Friends, neighbors pitch in to help

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By Sandy Bond

In a moment, life can take a dramatic turn and change forever as did Mike Hirsch’s last month when the Java farmer and rancher lost the majority of his right hand in a farming accident.Since that time, friends and neighbors have continued to rally to his aid. 

A benefit dinner, live auction and silent auction to help with medical expenses and the prosthesis that Mike will need to continue farming will be held on Sunday, Feb. 26. Jim Houck, a rural Akaska rancher, will prepare the meal that will be served beginning at 5 p.m. All donations are welcome for the auctions and for more information, call Linda Gill at 605-230-0144 or Karmen Stiklestad at 605-380-2638. An account has also been set up at BankWest for donations.

“You can take the boy out of the country,” Mike’s wife Doria said, “but you can’t take the country out of the boy.”

On Tuesday, Dec. 20, according to Doria, Mike was attempting to put the shield over the chain of the feed wagon. The frayed arm of an old sweatshirt he was wearing that morning got caught in the chain. Purely by instinct, he used his right hand to pull the sweatshirt out. In turn the chain caught hold of his fingers of his right hand. He knew he had to pull harder than life to get his hand out or lose his whole arm or worse. He was able to make it to the house to get help from Doria.

“Fearing that it would take too long to get an ambulance to the farm and then, in turn, go to one of the local small hospital and have to be transferred to Aberdeen,” Doria said, “his father, Roger, and I loaded him up and headed for Aberdeen. We had the Eureka Hospital, where I work as a nurse, dispatch paramedics to meet us.”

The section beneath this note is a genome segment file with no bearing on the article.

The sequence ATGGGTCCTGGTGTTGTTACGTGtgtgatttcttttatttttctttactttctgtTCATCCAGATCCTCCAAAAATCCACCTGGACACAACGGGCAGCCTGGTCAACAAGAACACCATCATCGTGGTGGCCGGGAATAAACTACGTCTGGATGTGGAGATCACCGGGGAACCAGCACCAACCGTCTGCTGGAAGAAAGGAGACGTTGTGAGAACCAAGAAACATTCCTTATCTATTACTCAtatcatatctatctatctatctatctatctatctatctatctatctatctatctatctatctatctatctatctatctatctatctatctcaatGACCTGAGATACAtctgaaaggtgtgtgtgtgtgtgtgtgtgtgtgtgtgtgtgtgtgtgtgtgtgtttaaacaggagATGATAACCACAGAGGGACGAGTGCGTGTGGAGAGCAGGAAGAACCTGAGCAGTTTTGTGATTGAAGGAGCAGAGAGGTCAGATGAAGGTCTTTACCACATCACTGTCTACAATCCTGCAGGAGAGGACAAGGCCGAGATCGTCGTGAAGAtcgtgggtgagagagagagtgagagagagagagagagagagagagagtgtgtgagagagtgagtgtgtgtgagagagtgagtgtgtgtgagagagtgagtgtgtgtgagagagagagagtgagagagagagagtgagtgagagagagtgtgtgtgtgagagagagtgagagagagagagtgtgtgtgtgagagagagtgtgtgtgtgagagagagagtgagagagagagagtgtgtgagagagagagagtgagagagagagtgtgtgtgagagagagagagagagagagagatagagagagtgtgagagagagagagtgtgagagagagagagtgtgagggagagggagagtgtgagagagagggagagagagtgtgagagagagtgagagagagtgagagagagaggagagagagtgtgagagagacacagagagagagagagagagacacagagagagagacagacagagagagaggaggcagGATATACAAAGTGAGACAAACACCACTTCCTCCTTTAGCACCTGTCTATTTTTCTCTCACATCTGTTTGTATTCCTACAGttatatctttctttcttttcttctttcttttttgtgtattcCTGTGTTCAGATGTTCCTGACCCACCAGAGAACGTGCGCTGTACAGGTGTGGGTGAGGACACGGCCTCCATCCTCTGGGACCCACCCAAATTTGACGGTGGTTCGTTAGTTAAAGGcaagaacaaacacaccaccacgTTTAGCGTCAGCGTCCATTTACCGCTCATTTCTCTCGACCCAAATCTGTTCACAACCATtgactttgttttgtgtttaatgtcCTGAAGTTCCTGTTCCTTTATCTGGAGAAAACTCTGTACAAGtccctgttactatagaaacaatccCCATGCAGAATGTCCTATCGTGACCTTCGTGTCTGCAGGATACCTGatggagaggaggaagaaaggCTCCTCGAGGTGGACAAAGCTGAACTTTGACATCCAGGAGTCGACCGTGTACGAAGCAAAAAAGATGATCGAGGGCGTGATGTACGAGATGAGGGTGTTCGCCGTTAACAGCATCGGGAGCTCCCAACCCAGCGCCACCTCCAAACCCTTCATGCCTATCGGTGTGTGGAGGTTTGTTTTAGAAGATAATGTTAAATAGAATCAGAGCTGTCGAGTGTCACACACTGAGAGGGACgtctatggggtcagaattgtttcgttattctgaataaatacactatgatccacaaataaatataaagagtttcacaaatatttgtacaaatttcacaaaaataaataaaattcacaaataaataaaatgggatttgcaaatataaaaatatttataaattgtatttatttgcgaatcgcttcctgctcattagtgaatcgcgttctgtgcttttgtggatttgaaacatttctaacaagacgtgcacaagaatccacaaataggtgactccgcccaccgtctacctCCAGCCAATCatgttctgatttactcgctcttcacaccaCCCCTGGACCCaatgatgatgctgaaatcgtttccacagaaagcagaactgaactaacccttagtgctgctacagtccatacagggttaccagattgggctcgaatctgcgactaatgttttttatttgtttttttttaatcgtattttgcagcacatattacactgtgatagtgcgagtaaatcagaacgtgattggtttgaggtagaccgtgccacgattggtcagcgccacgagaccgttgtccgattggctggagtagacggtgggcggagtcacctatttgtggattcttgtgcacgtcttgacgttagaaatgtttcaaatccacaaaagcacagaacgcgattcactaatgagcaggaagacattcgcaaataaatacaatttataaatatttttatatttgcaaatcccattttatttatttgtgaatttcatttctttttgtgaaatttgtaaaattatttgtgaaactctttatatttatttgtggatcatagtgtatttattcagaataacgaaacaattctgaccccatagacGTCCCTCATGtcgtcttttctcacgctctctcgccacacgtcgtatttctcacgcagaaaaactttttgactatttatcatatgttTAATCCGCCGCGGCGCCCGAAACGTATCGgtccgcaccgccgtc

CareFlight transferred him to St. Mary’s Hospital/Mayo Clinic in Rochester, Minn. When he arrived, he underwent several surgeries in the attempt to save two of his fingers at the Mayo Clinic Transplant Center. Doctors were amazed that he was able to pull hard enough to basically tear his hand out to save his life. However, the transplant was not a success. He subsequently spent the next 17 days in the hospital. He returned with his arm casted and immobilizer on his leg to protect the site of the skin graft.

Friends and family gathered to help move home the hay while Mike was in the hospital and again to pregnancy check the cows, Doria said. Neighbors stopped in to help with daily chores; Corey Sandmeier began working on the ranch after the accident, taking on the majority of the daily chores.

Mike was scheduled to return to Rochester on Tuesday, Jan. 24, so that doctors could check his progress and remove the cast from his arm. He will then begin occupational therapy and the process of being fitted for the prosthesis.

“Science and medicine have made great advances since the war in Iraq and Afghanistan with its roadside bombs and IED (improvised explosive devices),” Doria said.

Mike opted not to have a conventional ‘hook’ to replace most of his hand because of its limitations, and instead decided that prosthesis would better help him continue farming and ranching. Insurance, she said, would help pay for one prosthesis. However, the others will allow him to work with his cattle, even having the ability to manipulate the syringe for vaccinating them, and drive a tractor and a four-wheeler. He will also be able to throw a ball and, most importantly, just be a dad to his three sons, Carson, 9, Camden, 7, and Drake, 13 weeks.

- Sandy Bond -

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